A landmark program, in which farmers in the Palo Verde Irrigation District of Riverside and Imperial counties will rotate a portion of their cropland in and out of production while transferring the unused irrigation water to urban Southern California, was given the final go-ahead by the Board of Directors of the Metropolitan Water District. This action will clear the way for the board of directors of the Palo Verde Irrigation District to approve the agreement.
Approval by both agencies will give the green light to begin signing contracts with farmers around the city of Blythe, and some of their Colorado River irrigation water could begin flowing to the Southland's 18 million people as soon as August.
The result of several years of cooperative negotiations and community involvement, the ag-to-urban water transfer is one of the biggest and friendliest to-date, said Metropolitan's board Chairman Phillip J. Pace.
"This new supply, which ranges from 25,000 to 111,000 acre-feet annually over the next 35 years, will add another investment to Metropolitan's already diverse portfolio of water-supply resources," Pace said.
An acre-foot is about 326,000 gallons, enough to supply two families for a year.
"Together with Metropolitan's allocations from California's State Water Project and the Colorado River, and our conservation, recycling and storage programs, these new supplies will help ensure reliable water for our region for decades to come," said Ronald R. Gastelum, Metropolitan's president and CEO.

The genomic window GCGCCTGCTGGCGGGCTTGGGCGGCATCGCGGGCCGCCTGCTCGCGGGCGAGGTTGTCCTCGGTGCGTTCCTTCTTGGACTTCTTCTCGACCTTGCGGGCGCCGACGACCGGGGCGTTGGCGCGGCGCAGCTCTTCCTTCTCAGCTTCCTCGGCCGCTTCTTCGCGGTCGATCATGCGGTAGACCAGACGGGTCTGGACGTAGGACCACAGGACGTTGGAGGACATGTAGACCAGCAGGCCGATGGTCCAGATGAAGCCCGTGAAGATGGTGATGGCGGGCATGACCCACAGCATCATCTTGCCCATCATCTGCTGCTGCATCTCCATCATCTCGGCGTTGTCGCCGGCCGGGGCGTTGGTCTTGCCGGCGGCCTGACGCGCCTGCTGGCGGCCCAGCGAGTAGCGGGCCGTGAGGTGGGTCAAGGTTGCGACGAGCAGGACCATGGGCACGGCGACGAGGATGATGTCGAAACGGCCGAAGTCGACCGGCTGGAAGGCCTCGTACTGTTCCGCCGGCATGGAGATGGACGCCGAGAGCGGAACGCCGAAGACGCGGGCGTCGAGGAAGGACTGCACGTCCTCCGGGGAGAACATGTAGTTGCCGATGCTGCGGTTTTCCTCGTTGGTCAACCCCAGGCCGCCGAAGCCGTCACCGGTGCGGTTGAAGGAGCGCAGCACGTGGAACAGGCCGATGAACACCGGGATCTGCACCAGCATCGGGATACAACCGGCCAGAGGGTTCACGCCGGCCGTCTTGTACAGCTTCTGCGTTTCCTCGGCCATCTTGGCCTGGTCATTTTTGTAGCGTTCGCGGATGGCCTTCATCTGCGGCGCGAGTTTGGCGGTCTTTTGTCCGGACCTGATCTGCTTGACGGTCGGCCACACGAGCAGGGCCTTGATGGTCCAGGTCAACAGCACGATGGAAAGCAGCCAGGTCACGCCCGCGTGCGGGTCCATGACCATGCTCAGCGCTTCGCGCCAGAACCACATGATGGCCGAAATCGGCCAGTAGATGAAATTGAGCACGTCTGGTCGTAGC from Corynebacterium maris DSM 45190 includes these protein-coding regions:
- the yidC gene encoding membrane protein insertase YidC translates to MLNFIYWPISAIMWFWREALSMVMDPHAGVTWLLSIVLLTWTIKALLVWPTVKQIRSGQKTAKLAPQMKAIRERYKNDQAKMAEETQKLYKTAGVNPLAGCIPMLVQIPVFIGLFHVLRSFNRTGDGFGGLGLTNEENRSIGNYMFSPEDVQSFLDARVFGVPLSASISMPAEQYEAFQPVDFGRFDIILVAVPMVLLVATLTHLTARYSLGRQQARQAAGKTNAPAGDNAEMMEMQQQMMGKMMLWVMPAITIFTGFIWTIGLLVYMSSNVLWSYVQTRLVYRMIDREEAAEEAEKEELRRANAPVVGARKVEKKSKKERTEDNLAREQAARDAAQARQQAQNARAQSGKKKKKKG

"Metropolitan's long-term planning and aggressive supply diversification has put our region in a position to mitigate impacts of the five-year drought in the Colorado River watershed," Gastelum said. "We're also fortunate that our two main sources -- the State Project and the Colorado -- are two separate hydrologies, so when one has a bad year, the other is usually average or above."
"The beauty of this program is that it benefits everyone," said Dennis B. Underwood, Metropolitan vice president for Colorado River resources. "Over 70 percent of your farmland remains in production, there's no change in land ownership or water rights, and farmers are making more money per-acre than they would have if they farmed the lands.
"By providing farmers with a steady cash flow, this type of program will help stabilize farming in the region, benefiting the entire community."
Under today's action, farmers of the 104,500 acres of priority lands in the Palo Verde Irrigation District who sign on to the program will be eligible for one-time payments of $3,170 per acre for up to 29 percent of their irrigated acreage, and annual payments of $602 per acre kept out of production. The local economy will also benefit from an economic development fund of $6 million that will be established when the water transfers begin.
Sign-up and start-up costs will total approximately $100 million, and -- depending on how much water is taken each year -- the transfers could cost more than $1 billion over the life of the program.
Source: Metropolitan Water District of Southern California